4. Encouragement

The writer of Hebrews tells us to "Encourage one another daily" (3:13) and yet it isn't always something we do. Encouragement can be such a blessing to anyone.

I had walking pneumonia when I was pregnant with my fourth child. As my due date approached and the pneumonia sapped my strength I started wondering how I was going to make it through my labor. My godly long-distance friend who had been part of the experience listened to my fears, then sent a care package complete with a necklace that had a cross on one side and the word "Believe" on the other. I wore that necklace every day, even when I went to the hospital to deliver my daughter, as a reminder that God was my hope. During a dark chapter in my life, that encouragement brought hope and shifted my focus from the situation to God.

Everyone needs encouragement. Taking the time to write a letter or send someone encouragement for their situation in life can speak to them for a long time. To the elderly or a widow the encouragement may come in the form of a daily devotion book. To a parent it may be a note reminding them of the important work they are doing raising the next generation to know the Lord. To a called worker it may be an email letting them know just how much their work has impacted you. Or if you have an elderly family member in a care facility, a note and something to eat for the staff is a wonderful way to thank them for their effort and encourage them to keep doing a difficult job.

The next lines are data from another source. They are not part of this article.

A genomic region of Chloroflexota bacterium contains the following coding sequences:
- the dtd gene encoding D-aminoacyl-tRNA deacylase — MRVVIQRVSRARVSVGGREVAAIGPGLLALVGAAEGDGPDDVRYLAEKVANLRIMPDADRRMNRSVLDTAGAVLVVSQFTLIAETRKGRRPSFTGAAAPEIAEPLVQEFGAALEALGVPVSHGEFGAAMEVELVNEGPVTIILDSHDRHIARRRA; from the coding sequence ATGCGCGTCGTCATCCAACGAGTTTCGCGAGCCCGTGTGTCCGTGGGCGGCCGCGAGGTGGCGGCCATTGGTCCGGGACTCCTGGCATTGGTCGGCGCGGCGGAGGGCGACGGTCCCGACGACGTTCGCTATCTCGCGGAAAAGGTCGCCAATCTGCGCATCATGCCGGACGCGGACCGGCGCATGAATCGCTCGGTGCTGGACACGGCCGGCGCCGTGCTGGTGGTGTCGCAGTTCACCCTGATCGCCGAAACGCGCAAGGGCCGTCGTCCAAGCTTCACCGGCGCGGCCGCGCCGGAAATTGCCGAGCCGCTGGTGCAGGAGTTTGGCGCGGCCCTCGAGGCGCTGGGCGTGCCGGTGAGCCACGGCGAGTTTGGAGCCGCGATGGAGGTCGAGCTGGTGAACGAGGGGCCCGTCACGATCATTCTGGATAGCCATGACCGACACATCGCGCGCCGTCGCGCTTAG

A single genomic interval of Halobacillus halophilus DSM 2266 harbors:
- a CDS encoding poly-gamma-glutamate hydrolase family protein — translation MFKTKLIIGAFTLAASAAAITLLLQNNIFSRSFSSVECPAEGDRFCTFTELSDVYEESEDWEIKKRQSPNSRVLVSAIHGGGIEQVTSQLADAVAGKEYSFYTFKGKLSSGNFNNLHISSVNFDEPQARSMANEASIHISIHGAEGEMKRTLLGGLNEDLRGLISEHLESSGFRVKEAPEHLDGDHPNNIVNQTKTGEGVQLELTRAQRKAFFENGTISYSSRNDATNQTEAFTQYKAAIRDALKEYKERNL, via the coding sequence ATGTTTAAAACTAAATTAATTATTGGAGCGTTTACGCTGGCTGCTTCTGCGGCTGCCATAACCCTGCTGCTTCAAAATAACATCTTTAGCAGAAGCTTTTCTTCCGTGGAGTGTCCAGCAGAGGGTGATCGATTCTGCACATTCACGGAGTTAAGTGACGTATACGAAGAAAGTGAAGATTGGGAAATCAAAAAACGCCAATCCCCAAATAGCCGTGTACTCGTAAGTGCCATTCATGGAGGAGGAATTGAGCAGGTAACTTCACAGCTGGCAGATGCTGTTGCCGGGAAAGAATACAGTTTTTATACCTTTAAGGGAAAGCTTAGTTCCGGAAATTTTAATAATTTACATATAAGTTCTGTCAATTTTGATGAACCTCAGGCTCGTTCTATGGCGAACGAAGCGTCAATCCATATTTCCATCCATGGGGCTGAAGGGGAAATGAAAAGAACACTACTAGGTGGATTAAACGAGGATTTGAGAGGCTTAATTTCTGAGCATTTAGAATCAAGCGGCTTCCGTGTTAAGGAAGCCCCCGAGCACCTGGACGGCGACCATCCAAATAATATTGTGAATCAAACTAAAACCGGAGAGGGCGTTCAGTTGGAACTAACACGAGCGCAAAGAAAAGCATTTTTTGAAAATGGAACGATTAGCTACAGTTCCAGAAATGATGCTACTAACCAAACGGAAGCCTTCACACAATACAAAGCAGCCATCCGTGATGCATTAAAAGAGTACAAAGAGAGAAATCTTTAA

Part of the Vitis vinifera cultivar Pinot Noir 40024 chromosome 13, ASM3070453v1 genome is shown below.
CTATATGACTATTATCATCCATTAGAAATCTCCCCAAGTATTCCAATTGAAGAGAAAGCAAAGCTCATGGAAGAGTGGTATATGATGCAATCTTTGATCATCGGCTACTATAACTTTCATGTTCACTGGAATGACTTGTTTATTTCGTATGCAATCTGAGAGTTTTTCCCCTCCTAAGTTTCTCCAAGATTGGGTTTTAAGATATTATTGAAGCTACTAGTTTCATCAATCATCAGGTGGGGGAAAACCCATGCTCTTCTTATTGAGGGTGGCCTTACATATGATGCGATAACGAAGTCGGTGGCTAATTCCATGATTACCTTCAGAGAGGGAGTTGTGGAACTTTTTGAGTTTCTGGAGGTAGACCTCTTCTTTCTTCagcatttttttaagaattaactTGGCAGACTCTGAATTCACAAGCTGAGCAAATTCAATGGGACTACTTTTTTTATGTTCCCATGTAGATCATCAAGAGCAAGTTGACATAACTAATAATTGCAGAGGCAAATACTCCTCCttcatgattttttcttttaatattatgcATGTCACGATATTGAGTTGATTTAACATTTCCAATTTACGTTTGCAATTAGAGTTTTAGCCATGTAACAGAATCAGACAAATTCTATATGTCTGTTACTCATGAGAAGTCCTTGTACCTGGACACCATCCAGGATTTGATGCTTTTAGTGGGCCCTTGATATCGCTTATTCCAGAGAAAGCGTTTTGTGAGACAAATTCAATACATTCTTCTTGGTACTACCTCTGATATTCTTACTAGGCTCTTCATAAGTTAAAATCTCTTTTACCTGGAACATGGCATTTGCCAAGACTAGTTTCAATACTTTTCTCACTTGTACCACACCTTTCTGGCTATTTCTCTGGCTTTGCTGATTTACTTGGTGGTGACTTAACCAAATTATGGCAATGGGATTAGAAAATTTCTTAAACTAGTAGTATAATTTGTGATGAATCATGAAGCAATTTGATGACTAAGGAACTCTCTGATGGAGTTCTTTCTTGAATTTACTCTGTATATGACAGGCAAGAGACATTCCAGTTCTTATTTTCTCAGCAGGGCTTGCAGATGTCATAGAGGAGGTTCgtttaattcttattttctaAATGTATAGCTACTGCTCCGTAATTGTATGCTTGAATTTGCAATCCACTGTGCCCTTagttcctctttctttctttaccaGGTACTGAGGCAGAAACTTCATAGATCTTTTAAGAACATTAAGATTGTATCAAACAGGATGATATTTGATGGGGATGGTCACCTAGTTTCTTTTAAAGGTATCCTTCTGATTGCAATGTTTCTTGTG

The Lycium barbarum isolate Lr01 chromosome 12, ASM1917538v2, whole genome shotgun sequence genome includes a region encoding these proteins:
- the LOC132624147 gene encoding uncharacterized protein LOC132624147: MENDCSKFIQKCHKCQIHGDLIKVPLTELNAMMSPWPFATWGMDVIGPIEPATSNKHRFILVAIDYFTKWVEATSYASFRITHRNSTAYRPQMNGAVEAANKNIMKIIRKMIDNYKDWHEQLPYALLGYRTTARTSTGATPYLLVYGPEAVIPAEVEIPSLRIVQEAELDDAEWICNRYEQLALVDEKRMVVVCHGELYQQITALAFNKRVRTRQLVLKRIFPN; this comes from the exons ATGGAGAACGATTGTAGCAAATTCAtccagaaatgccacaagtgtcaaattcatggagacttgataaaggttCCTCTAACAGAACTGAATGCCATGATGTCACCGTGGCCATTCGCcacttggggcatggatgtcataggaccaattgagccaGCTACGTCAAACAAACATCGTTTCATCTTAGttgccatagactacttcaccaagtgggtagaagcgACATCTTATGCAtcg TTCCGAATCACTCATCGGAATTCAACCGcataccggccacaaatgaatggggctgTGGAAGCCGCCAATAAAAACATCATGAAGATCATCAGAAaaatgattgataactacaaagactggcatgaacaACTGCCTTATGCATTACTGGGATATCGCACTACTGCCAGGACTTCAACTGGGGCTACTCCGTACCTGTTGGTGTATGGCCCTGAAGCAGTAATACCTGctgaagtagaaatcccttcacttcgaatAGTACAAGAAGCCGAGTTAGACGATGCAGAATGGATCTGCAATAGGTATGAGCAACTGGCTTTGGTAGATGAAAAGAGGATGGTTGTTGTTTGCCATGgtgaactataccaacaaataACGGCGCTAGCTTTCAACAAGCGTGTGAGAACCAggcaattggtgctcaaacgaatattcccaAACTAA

5. Prayer

In Philippians the apostle Paul writes: "I thank my God every time I remember you.  In all my prayers for all of you, I always pray with joy  because of your partnership in the gospel from the first day until now, being confident of this, that he who began a good work in you will carry it on to completion until the day of Christ Jesus" (1:4-6).

What an honor for the Philippian congregation that the apostle Paul remembered them in his prayers! I'm not sure there is a better gift than this. My closest friends routinely ask how they can pray for my family or send me a note letting me know they are praying about an issue I've told them about. It's a great comfort to find someone else is praying for my children or my marriage or my ministry.